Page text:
100 Years of US Soccer ~ 1913-2013
U.S. Soccer was originally known as the United States of America Football Association. It formed on April 5, 1913 and on August 15 of that year was accepted as one of the earliest member organizations of FIFA and the first from North and Central America.
U.S. Soccer was originally known as the United States of America Football Association. It formed on April 5, 1913 and on August 15 of that year was accepted as one of the earliest member organizations of FIFA and the first from North and Central America. The affiliation was temporary and at the following year’s FIFA Congress in 1914, the USFA, as it was abbreviated at the time, was accepted as a full FIFA member along with the Spanish federation. The governing body of the sport in the United States did not have the wordsoccer in its name until 1945, when it became the United States Soccer Football Association. It did not drop the word football from its name until 1974, when it became the United States Soccer Federation.
The United States men’s national soccer team, often referred to as the USMNT, represents the United States in international association football (soccer) competitions. It is controlled by the United States Soccer Federation and competes in CONCACAF (the Confederation of North, Central American and Caribbean Association Football). The team is ranked 19th in the world according to the FIFA World Rankings, and 17th in the World Football Elo Ratings. They have appeared in the last six FIFA World Cups and hosted the 1994 edition.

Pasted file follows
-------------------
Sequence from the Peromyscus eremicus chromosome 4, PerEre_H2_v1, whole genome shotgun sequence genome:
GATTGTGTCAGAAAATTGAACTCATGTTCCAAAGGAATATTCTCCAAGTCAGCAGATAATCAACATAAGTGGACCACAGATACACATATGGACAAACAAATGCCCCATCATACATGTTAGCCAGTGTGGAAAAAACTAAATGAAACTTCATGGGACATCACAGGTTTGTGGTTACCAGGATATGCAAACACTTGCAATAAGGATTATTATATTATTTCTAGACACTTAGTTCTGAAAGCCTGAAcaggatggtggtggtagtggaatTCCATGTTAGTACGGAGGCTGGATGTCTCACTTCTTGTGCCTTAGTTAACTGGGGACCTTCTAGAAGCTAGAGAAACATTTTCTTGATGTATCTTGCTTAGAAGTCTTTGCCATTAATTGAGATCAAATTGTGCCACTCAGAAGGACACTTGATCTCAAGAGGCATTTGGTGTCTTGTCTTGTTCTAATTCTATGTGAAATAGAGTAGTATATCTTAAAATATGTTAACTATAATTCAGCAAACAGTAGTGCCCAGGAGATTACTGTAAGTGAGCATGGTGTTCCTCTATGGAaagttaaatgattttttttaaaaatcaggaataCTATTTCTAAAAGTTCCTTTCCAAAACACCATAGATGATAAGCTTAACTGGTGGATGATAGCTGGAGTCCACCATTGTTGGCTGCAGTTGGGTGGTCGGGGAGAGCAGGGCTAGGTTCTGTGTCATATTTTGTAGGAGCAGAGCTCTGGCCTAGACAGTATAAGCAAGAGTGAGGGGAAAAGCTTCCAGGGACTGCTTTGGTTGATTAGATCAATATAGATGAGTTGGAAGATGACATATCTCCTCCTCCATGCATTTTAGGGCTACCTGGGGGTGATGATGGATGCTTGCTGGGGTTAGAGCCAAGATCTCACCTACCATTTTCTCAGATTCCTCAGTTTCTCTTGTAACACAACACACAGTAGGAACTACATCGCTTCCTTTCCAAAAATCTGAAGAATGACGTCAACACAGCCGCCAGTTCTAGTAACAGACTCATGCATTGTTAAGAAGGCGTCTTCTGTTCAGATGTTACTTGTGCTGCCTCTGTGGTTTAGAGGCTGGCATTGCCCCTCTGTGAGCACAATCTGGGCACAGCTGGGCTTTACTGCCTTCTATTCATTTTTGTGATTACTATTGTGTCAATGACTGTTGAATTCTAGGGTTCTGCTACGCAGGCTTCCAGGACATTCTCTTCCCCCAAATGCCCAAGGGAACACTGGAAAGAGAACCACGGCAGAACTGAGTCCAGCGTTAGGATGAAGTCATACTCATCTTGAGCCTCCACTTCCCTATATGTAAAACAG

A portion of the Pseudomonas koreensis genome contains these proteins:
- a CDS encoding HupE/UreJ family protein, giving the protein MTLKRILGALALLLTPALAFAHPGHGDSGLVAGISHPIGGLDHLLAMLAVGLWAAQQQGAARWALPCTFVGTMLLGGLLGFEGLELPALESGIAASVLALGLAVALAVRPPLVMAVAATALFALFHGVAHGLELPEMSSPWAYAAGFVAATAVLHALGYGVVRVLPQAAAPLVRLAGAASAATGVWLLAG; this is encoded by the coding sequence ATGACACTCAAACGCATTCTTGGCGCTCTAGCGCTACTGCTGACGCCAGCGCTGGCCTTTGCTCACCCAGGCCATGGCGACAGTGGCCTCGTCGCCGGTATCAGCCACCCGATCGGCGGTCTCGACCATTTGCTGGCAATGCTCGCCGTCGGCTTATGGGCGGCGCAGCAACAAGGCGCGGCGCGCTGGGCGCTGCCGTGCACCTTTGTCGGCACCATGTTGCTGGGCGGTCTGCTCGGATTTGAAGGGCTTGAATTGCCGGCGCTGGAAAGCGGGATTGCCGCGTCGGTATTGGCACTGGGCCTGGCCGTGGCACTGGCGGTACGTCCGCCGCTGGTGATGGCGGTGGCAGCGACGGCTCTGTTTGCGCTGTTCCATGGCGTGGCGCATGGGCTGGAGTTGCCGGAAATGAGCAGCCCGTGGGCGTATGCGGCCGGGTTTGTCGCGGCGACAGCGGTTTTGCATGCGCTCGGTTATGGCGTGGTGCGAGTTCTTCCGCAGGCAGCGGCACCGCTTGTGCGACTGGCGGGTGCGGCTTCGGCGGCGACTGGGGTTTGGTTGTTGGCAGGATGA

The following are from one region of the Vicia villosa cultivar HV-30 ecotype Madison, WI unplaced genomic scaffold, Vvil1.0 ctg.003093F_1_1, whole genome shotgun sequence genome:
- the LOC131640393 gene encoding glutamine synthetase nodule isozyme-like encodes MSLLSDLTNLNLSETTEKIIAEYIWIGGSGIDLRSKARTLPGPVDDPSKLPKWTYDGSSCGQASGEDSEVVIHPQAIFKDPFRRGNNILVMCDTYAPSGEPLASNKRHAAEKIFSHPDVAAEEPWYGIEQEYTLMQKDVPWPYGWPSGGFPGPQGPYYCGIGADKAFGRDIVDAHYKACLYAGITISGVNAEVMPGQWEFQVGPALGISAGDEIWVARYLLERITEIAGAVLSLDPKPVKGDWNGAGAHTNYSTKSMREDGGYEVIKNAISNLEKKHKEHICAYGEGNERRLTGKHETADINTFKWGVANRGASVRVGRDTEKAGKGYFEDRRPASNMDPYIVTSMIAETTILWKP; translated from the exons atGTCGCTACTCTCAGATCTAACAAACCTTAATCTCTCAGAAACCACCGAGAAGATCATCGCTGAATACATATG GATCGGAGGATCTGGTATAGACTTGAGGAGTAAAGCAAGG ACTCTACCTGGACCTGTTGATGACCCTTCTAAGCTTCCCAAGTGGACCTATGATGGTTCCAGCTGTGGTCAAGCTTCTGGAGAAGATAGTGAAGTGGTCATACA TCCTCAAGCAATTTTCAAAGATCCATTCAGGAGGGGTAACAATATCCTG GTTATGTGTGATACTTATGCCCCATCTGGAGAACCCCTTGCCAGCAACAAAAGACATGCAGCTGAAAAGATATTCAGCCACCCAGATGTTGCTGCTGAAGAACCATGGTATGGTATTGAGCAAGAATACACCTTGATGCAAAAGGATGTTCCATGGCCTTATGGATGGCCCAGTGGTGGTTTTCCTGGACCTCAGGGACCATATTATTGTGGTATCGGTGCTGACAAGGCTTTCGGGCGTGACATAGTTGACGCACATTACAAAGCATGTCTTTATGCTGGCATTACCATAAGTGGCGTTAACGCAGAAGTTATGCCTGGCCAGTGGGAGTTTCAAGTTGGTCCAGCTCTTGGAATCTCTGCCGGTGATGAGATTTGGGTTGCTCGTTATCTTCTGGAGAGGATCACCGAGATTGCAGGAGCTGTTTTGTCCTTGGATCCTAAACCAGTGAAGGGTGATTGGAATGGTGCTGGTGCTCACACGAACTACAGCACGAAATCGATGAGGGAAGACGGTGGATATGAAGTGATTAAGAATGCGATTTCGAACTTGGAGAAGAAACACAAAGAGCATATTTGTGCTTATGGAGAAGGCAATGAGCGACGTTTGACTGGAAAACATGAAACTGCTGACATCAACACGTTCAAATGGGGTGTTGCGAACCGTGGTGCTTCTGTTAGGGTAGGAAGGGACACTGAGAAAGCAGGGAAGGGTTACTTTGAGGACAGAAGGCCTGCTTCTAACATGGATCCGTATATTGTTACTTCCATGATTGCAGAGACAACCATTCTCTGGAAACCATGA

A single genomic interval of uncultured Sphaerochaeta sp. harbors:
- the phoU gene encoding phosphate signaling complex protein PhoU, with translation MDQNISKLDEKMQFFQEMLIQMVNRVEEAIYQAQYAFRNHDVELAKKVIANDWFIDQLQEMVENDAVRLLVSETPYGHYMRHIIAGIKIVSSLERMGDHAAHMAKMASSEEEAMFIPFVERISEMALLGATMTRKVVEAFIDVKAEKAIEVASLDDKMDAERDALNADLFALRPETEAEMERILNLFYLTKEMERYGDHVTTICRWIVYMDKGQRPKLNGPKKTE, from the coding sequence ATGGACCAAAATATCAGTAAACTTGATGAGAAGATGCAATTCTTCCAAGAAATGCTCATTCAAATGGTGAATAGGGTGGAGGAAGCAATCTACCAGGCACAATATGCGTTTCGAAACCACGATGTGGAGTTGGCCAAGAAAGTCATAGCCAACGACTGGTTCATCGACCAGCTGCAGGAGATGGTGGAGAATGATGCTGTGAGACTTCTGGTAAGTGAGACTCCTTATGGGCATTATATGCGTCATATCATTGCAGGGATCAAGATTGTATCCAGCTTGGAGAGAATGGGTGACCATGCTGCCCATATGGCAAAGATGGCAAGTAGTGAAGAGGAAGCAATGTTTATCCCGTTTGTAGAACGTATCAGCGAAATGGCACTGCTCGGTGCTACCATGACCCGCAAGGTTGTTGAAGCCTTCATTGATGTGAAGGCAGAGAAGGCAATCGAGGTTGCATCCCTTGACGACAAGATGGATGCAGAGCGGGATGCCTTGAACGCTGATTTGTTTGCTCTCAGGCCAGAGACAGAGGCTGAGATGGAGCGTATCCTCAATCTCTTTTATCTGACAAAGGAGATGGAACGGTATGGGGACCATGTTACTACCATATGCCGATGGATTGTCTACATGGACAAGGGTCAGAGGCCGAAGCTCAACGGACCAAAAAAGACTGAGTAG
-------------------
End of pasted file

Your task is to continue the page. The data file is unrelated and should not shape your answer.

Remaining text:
The United States women’s national soccer team, often referred to as USWNT, represents the United States of America in international association footballcompetitions. It is controlled by United States Soccer Federation and competes inCONCACAF (the Confederation of North, Central American and Caribbean Association Football). The U.S. team won the first ever Women’s World Cup in 1991, and has since been a superpower in women’s soccer. It is currently ranked first in the world by the FIFA Women’s World Rankings. The team has also won the 1999 Women’s World Cup, four Olympic women’s gold medals (1996, 2004, 2008 and 2012) and nine Algarve Cups (2000, 2003, 2004, 2005, 2007, 2008, 2010, 2011 and 2013).
FIFA Coach of the Year 2012 – Pia Sundhage
(US Women’s Natl Soccer Team Coach 2008-2012)
FIFA Women’s World Player 2012 – Abbey Wambach
.Centennial Celebration Underway on ussoccer.com